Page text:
• 27 checkpoints control movement between Israel and the West Bank (including 10 around Jerusalem), 13 of which restrict Palestinian movement within the West Bank and not only into Israel;

  • 11 checkpoints are located inside the city of Hebron.
  • In addition, there are currently 17 checkpoints in the West Bank which are occasionally staffed, and hundreds of unstaffed physical obstacles.
Palestinian travel is restricted or entirely prohibited on 41 sections of roads throughout the West Bank, including many of the main traffic arteries, for a total of over 700 kilometers of roadway.


5,794 Palestinians, including 373 minors, are currently being detained by the IDF and the Israeli Prison Services (as of December 5). 863 of these detainees are being held in administrative detention without charge or trial, and without knowing when they will be released.

Tuesday, January 04, 2005

Death in Fallujah rising, doctors say


01/04/05 FALLUJAH -- ( IRIN - "It was really distressing picking up dead bodies from destroyed homes, especially children. It is the most depressing situation I have ever been in since the war started," Dr Rafa'ah al-Iyssaue, director of the main hospital in Fallujah city, some 60 km west of Baghdad, told IRIN. 

According to al-Iyssaue, the hospital emergency team has recovered more than 700 bodies from rubble where houses and shops once stood, adding that more than 550 were women and children. He said a very small number of men were found in these places and most were elderly. 

Doctors at the hospital claim that many bodies had been found in a mutilated condition, some without legs or arms. Two babies were found at their homes, who are believed to have died from malnutrition, according to a specialist at the hospital. 

Al-Iyssaue added these numbers were only from nine neighbourhoods of the city and that 18 others had not yet been reached, as they were waiting for help from the Iraqi Red Crescent Society (IRCS) to make it easier for them to enter.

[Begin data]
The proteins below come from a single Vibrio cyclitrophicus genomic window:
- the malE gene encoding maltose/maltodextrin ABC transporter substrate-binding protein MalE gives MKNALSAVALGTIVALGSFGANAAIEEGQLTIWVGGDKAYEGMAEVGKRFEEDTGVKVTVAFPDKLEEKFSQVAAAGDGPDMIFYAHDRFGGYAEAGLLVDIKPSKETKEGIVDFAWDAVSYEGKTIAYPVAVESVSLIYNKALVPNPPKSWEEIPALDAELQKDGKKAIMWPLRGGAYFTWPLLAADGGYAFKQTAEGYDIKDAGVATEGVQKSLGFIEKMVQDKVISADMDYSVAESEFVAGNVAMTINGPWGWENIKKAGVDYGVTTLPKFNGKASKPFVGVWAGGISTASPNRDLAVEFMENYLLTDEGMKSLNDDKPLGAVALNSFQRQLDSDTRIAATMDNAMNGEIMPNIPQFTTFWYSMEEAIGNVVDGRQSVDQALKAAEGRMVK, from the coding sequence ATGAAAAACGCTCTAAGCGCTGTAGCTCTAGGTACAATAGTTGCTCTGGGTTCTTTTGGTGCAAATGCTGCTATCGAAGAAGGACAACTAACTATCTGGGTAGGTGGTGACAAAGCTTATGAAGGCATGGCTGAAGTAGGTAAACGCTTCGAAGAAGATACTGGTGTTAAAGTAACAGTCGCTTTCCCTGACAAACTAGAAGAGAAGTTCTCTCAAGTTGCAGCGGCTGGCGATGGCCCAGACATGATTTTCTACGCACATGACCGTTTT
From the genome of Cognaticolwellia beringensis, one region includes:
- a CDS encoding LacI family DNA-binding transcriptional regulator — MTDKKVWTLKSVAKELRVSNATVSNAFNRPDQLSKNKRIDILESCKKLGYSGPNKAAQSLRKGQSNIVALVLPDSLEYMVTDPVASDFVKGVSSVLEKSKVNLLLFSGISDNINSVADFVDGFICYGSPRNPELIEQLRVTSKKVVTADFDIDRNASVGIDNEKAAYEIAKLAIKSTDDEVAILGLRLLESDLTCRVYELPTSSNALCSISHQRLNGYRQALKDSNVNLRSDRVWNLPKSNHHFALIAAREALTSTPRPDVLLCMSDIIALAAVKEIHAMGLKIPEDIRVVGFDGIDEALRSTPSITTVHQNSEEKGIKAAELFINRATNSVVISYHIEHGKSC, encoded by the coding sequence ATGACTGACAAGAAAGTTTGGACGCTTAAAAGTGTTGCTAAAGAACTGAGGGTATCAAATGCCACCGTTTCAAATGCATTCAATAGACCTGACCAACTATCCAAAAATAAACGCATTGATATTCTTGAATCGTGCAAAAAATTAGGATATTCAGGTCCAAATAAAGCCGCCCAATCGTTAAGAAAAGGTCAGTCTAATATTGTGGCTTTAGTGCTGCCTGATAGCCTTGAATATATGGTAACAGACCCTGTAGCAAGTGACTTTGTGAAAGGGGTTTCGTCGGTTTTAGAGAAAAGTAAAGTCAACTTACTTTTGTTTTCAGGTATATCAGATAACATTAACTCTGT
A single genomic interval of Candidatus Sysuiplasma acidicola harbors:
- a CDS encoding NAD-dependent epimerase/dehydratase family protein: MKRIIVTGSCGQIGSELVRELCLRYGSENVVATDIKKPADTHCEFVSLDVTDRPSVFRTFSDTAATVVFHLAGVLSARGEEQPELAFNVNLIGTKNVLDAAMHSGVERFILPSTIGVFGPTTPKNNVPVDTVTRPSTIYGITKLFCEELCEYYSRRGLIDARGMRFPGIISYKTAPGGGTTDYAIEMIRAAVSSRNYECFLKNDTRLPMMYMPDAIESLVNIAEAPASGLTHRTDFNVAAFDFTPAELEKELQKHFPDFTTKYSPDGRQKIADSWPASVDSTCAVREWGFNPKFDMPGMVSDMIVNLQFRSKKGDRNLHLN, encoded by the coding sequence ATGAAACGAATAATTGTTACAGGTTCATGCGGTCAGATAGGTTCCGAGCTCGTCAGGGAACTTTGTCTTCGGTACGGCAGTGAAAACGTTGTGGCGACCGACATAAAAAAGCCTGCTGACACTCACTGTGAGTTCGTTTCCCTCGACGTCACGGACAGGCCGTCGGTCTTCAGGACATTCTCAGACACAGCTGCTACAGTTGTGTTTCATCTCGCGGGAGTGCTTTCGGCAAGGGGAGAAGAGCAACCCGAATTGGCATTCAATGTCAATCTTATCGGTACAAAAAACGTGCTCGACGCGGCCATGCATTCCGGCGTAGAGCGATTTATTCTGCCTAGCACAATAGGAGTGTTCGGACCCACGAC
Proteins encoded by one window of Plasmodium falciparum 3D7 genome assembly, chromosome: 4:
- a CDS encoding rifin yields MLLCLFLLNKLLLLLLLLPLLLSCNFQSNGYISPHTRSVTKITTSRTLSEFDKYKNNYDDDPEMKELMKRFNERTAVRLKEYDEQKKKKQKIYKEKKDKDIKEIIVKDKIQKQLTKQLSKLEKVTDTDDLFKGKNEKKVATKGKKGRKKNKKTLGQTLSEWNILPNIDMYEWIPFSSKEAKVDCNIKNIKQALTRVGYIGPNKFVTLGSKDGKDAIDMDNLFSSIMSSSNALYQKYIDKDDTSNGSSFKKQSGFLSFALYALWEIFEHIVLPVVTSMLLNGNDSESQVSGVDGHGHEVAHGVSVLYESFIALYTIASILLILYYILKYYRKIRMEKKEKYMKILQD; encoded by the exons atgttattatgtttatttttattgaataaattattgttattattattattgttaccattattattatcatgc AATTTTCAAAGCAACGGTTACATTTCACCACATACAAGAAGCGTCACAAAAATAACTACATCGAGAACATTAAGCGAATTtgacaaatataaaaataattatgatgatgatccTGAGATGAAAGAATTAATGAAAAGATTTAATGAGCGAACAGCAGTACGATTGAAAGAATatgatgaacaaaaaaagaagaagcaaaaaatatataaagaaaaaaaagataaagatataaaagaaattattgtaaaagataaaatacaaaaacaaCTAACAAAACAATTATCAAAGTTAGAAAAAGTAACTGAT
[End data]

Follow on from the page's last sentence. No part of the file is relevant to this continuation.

He explained that many of the dead had been already buried by civilians from the Garma and Amirya districts of Fallujah after approval from US-led forces nearly three weeks ago, and those bodies had not been counted. 

IRCS officials told IRIN they needed more time to give an accurate death toll, adding that the city was completely uninhabitable. 

Ministry of Health officials told IRIN that they are in the process of investigating the number of deaths, but claim that a very small number of women and children were killed, contrary to what doctors in Fallujah have said. They added that they are working together with the US-led forces to rehabilitate the health system inside the city. 

Residents who have returned to their homes after waiting hours to enter the city found that most of their homes had been totally destroyed by the fighting which started nearly a month ago between the US-led forces and insurgents who are said to be under the control of Abu-Mussab al-Zarqawi, a Jordanian terrorist wanted by the Iraqi government. 

"I've been here for more than six hours and until now could not enter the city, even after the fighting finished in our area. There is no respect for civilians," Samirah al-Jumaili, a mother of seven, told IRIN. 

The situation in Fallujah is still not clear. According to Col. Clark Mathew, spokesman for the US Marines, night time attacks continue in some areas of the city. US forces have informed residents not to leave their homes after the imposed curfew of 1800 to 0600. 

Mathew explained that most attacks were in areas where US troops have bases in order to secure the city, but added that by the end of this month the situation should be under control and that the reconstruction of Fallujah would then begin. "We hope that very soon reconstruction of Fallujah will start and families will feel a new life," Mathew added. 

"The US troops are saying that soon Fallujah will be rebuilt. I believe that this city won't offer a minimum of living conditions until another year has passed. I am still searching for what they have been calling democracy," Muhammad Kubaissy, a civilian from Fallujah, told IRIN. His home and two shops were destroyed in the fighting. 

"They came to bring us freedom, but all Iraqis are now prisoners in their own homes," he added. 

"It is impossible to live in Fallujah. There is no water, electricity or sewage treatment. Even hospitals cannot afford the minimum of security for all families of the city. We don't have enough medicine and you can feel the bad smell of bodies in the air," al-Iyssaue added. 

Residents of Fallujah have been asking the Iraqi government to allow journalists and TV reporters to enter the city in order to show the reality. 

The government will only allow journalists to visit with a special identity card, saying it is for their own safety. Many journalists have been turned away from Fallujah after not receiving authorisation from US-troops guarding the city. 

"We need someone here to show the reality of Fallujah. Even when some journalists are here they are being followed by the Marines. We need someone to help us. The world should see the real picture of Fallujah," Sheikh Abbas al-Zubeiny told IRIN. 

Copyright: Reuters